Polycrystalline and Semicrystalline

This is relatively a fast and low cost process to manufacture thick crystalline cells. Instead of drawing single crystals using seeds, the molten silicon is cast into ingots. In the process, it forms multiple crystals. The conversion efficiency is lower, but the cost is much lower, giving a net reduction in cost per watt of power.

Ingot Plant

FIGURE 3-12

Single-crystal ingot-making by Czochralski process. (Source: Cook, G., Photovoltaic Fundamental, DOE/NREL Report DE91015001, February 1995.)

FIGURE 3-12

Single-crystal ingot-making by Czochralski process. (Source: Cook, G., Photovoltaic Fundamental, DOE/NREL Report DE91015001, February 1995.)

3.3.3 Thin Films

These are new types of photovoltaics entering the market. Copper Indium Diselenide, Cadmium Telluride, and Gallium Arsenide are all thin film materials, typically a few pm or less in thickness, directly deposited on glass, stainless steel, ceramic or other compatible substrate materials. This technology uses much less material per square area of the cell, hence, is less expensive per watt of power generated.

3.3.4 Amorphous Silicon

In this technology, amorphous silicon vapor is deposited on a couple of pm-thick amorphous (glassy) films on stainless steel rolls, typically 2,000-feet long and 13-inches wide. Compared to the crystalline silicon, this technology uses only 1 percent of the material. Its efficiency is about one-half of the crystalline silicon at present, but the cost per watt generated is projected to

FIGURE 3-13

Round-shape pv cell reduces material waste typically found in rectangular cell. (Depiction based on cell used by Applied Solar Energy Corporation, City of Industry, California.)

FIGURE 3-13

Round-shape pv cell reduces material waste typically found in rectangular cell. (Depiction based on cell used by Applied Solar Energy Corporation, City of Industry, California.)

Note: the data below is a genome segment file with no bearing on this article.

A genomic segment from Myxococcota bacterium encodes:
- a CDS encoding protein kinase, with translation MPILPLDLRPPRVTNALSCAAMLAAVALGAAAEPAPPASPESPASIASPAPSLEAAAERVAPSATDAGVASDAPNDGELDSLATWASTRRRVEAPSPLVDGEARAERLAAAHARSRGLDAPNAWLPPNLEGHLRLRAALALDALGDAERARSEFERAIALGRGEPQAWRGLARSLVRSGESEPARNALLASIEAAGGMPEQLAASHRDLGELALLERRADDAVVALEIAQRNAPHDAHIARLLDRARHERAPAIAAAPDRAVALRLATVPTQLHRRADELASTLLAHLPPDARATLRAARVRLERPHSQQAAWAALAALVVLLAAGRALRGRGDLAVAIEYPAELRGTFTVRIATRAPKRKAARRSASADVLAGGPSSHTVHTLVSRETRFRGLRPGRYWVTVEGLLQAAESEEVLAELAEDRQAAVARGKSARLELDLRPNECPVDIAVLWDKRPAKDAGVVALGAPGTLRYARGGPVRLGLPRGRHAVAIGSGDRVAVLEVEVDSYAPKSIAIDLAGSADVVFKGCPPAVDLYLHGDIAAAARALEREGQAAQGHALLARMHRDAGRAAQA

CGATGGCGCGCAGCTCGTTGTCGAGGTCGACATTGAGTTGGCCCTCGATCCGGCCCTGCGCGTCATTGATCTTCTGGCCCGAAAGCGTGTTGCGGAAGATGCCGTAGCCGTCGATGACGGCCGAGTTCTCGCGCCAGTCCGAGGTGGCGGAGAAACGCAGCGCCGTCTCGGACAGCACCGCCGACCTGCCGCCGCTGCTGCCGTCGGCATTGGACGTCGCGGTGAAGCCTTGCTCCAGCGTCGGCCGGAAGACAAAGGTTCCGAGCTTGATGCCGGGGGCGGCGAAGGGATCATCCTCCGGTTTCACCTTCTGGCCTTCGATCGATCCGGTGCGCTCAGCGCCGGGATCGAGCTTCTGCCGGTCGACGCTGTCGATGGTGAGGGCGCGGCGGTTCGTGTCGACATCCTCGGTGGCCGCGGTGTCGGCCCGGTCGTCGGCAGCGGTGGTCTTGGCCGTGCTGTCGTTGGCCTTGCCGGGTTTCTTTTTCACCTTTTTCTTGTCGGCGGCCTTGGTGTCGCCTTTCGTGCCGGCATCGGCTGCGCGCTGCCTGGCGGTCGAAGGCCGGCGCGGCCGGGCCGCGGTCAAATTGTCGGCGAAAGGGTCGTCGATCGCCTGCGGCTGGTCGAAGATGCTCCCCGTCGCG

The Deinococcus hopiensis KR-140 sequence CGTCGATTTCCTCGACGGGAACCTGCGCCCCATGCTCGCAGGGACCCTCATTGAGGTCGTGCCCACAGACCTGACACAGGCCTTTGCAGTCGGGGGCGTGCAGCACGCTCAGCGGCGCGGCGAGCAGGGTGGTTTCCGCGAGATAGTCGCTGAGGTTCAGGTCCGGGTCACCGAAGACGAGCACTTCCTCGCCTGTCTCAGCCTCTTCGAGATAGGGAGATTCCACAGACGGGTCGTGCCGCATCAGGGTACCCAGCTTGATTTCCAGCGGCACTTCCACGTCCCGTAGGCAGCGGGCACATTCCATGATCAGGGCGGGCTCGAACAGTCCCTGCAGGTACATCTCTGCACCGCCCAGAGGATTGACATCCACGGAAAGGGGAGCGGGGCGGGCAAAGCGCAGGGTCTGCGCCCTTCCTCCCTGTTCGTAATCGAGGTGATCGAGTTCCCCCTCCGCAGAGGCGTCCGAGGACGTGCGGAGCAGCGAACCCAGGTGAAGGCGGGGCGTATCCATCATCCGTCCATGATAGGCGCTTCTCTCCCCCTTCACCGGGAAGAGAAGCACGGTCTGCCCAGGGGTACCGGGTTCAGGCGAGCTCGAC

be significantly lower. On this premise, two large plants to manufacture amorphous silicon panels started in the U.S.A. in 1996.

3.3.5 Spheral

This is yet another technology that is being explored in the laboratories. The raw material is low-grade silicon crystalline beads, presently costing about $1 per pound. The beads are applied on typically 4-inch squares of thin perforated aluminum foil. In the process, the impurities are pushed to the surface, from where they are etched away. Since each sphere works independently, the individual sphere failure has negligible impact on the average performance of the bulk surface. According to a Southern California Edison Company's estimate, 100 square feet of spheral panels can generate 2,000 kWh per year in an average southern California climate.

Area Primary Lens Active Cell Area

FIGURE 3-14

Lens concentrating the sunlight on small area reduces the need of active cell material. (Source: Photovoltaic Fundamental, DOE/NREL Report DE91015001, February 1995.)

FIGURE 3-14

Lens concentrating the sunlight on small area reduces the need of active cell material. (Source: Photovoltaic Fundamental, DOE/NREL Report DE91015001, February 1995.)

3.3.6 Concentrated Cells